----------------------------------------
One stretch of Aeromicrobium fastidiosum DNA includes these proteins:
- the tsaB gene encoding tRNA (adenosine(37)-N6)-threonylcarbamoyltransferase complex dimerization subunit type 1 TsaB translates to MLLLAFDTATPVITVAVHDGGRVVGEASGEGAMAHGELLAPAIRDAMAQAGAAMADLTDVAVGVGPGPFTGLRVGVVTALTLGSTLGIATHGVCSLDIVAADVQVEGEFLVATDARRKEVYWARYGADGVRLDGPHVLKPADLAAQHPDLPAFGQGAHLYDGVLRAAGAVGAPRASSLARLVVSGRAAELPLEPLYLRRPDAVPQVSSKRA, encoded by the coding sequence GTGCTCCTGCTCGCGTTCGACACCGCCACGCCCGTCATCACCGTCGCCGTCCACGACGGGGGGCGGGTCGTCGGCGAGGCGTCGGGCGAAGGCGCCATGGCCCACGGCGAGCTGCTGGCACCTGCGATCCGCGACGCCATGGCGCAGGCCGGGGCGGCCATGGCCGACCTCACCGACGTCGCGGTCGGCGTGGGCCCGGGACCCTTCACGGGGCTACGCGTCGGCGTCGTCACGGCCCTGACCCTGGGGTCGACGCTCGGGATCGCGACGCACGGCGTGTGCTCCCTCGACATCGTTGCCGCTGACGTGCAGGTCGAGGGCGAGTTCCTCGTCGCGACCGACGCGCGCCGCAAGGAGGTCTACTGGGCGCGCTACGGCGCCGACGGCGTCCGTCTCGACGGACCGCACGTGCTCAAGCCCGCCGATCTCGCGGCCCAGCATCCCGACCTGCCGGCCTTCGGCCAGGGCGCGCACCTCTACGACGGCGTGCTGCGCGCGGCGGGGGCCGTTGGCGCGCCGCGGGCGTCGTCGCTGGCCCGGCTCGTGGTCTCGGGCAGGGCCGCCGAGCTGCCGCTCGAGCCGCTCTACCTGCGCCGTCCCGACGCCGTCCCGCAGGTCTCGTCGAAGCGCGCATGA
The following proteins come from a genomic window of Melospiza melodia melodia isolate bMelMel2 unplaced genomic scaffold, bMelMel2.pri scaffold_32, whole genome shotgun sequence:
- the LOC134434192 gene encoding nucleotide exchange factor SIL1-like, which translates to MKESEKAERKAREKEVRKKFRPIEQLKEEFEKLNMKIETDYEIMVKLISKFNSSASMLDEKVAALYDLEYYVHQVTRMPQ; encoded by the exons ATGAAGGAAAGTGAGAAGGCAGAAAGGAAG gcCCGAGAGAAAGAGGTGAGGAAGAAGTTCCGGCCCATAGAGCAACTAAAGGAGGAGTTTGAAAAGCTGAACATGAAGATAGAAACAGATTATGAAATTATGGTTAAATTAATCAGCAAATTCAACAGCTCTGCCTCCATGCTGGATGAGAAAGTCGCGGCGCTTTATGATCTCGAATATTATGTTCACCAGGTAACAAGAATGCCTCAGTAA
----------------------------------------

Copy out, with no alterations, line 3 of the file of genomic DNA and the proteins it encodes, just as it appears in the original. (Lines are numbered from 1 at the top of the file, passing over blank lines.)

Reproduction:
The following proteins come from a genomic window of Melospiza melodia melodia isolate bMelMel2 unplaced genomic scaffold, bMelMel2.pri scaffold_32, whole genome shotgun sequence: